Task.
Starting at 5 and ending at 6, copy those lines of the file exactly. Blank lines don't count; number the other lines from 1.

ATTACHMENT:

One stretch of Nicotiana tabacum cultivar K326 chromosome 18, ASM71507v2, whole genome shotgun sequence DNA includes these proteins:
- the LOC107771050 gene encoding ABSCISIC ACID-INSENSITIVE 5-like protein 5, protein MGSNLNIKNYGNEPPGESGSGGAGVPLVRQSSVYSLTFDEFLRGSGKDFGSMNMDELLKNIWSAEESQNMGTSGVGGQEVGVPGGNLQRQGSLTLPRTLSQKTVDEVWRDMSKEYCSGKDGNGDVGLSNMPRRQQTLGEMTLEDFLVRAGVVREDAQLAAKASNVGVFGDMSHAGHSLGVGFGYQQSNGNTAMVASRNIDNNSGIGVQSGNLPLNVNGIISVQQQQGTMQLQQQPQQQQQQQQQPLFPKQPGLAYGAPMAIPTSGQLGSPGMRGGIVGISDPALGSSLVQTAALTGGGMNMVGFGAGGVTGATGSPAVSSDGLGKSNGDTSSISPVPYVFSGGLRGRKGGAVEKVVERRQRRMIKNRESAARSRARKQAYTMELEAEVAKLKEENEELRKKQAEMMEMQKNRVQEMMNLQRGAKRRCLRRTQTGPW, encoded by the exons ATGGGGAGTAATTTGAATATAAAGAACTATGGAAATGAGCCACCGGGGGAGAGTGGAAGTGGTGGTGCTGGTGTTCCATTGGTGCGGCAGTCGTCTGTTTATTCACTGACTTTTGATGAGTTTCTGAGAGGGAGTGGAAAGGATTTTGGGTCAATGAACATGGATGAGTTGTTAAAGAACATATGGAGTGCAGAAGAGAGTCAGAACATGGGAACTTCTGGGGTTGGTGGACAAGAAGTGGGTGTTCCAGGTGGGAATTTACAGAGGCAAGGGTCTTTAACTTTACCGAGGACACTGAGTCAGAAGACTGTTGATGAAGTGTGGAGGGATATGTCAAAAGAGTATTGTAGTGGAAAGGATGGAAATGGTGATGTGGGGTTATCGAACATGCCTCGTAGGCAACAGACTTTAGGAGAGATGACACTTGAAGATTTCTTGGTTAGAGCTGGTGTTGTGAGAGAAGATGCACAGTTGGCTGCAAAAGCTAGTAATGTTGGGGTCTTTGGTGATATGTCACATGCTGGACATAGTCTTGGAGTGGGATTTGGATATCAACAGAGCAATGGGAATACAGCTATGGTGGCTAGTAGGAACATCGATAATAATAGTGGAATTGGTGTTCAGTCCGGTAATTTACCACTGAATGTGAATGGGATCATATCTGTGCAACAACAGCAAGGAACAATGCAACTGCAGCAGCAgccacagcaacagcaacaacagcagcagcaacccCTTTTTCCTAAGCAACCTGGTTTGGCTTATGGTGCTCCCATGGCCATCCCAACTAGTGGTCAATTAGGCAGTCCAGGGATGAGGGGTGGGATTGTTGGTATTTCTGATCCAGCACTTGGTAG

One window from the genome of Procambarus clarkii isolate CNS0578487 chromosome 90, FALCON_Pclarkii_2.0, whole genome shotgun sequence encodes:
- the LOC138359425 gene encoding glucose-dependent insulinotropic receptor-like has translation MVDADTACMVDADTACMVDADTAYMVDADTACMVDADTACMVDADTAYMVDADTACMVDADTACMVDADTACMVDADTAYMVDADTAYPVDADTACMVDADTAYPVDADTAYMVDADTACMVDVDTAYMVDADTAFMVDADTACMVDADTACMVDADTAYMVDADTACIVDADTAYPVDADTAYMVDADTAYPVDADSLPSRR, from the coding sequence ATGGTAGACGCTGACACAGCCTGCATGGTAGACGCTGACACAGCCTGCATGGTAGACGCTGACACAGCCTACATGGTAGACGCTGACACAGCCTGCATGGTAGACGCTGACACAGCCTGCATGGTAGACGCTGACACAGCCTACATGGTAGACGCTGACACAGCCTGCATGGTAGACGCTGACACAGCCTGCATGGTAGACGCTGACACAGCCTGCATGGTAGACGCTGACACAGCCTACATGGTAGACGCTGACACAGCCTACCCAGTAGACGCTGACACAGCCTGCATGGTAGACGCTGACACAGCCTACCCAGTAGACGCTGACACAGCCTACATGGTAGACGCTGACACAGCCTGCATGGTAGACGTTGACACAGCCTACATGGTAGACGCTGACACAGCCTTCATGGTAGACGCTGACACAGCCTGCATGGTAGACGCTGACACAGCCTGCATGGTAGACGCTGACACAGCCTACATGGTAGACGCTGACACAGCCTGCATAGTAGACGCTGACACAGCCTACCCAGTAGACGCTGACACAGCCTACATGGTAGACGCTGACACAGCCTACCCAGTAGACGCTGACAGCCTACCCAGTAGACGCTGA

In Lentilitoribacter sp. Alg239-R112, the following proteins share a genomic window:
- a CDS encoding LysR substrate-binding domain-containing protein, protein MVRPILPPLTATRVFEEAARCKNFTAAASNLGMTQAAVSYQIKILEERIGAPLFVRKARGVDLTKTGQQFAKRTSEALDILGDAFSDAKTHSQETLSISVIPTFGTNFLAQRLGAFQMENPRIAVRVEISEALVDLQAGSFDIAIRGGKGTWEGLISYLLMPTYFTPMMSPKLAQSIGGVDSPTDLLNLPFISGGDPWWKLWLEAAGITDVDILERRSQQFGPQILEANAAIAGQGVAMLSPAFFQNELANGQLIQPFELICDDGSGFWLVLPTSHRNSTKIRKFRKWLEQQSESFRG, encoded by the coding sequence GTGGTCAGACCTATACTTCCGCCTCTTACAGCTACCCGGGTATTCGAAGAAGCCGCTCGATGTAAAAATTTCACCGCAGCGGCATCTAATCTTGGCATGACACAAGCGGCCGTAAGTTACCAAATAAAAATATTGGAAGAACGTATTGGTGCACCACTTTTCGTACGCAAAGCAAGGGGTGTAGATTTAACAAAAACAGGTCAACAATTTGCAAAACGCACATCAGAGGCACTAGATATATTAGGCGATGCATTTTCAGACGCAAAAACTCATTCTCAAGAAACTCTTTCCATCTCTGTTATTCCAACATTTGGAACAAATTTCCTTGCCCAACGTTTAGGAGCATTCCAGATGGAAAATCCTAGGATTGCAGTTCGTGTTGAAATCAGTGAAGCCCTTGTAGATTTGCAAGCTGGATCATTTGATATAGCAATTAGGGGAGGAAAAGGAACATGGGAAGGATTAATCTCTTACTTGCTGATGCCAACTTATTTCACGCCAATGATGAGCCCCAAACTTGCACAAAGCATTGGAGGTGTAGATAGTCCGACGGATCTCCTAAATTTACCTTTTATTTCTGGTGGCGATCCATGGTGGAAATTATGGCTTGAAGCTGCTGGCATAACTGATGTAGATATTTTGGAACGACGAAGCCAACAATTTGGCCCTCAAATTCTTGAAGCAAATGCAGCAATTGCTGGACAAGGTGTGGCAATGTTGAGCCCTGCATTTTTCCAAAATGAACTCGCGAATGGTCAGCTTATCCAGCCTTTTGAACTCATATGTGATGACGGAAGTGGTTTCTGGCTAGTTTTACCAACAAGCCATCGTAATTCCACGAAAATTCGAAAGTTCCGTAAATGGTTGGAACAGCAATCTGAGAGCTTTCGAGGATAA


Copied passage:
In Lentilitoribacter sp. Alg239-R112, the following proteins share a genomic window:
- a CDS encoding LysR substrate-binding domain-containing protein, protein MVRPILPPLTATRVFEEAARCKNFTAAASNLGMTQAAVSYQIKILEERIGAPLFVRKARGVDLTKTGQQFAKRTSEALDILGDAFSDAKTHSQETLSISVIPTFGTNFLAQRLGAFQMENPRIAVRVEISEALVDLQAGSFDIAIRGGKGTWEGLISYLLMPTYFTPMMSPKLAQSIGGVDSPTDLLNLPFISGGDPWWKLWLEAAGITDVDILERRSQQFGPQILEANAAIAGQGVAMLSPAFFQNELANGQLIQPFELICDDGSGFWLVLPTSHRNSTKIRKFRKWLEQQSESFRG, encoded by the coding sequence GTGGTCAGACCTATACTTCCGCCTCTTACAGCTACCCGGGTATTCGAAGAAGCCGCTCGATGTAAAAATTTCACCGCAGCGGCATCTAATCTTGGCATGACACAAGCGGCCGTAAGTTACCAAATAAAAATATTGGAAGAACGTATTGGTGCACCACTTTTCGTACGCAAAGCAAGGGGTGTAGATTTAACAAAAACAGGTCAACAATTTGCAAAACGCACATCAGAGGCACTAGATATATTAGGCGATGCATTTTCAGACGCAAAAACTCATTCTCAAGAAACTCTTTCCATCTCTGTTATTCCAACATTTGGAACAAATTTCCTTGCCCAACGTTTAGGAGCATTCCAGATGGAAAATCCTAGGATTGCAGTTCGTGTTGAAATCAGTGAAGCCCTTGTAGATTTGCAAGCTGGATCATTTGATATAGCAATTAGGGGAGGAAAAGGAACATGGGAAGGATTAATCTCTTACTTGCTGATGCCAACTTATTTCACGCCAATGATGAGCCCCAAACTTGCACAAAGCATTGGAGGTGTAGATAGTCCGACGGATCTCCTAAATTTACCTTTTATTTCTGGTGGCGATCCATGGTGGAAATTATGGCTTGAAGCTGCTGGCATAACTGATGTAGATATTTTGGAACGACGAAGCCAACAATTTGGCCCTCAAATTCTTGAAGCAAATGCAGCAATTGCTGGACAAGGTGTGGCAATGTTGAGCCCTGCATTTTTCCAAAATGAACTCGCGAATGGTCAGCTTATCCAGCCTTTTGAACTCATATGTGATGACGGAAGTGGTTTCTGGCTAGTTTTACCAACAAGCCATCGTAATTCCACGAAAATTCGAAAGTTCCGTAAATGGTTGGAACAGCAATCTGAGAGCTTTCGAGGATAA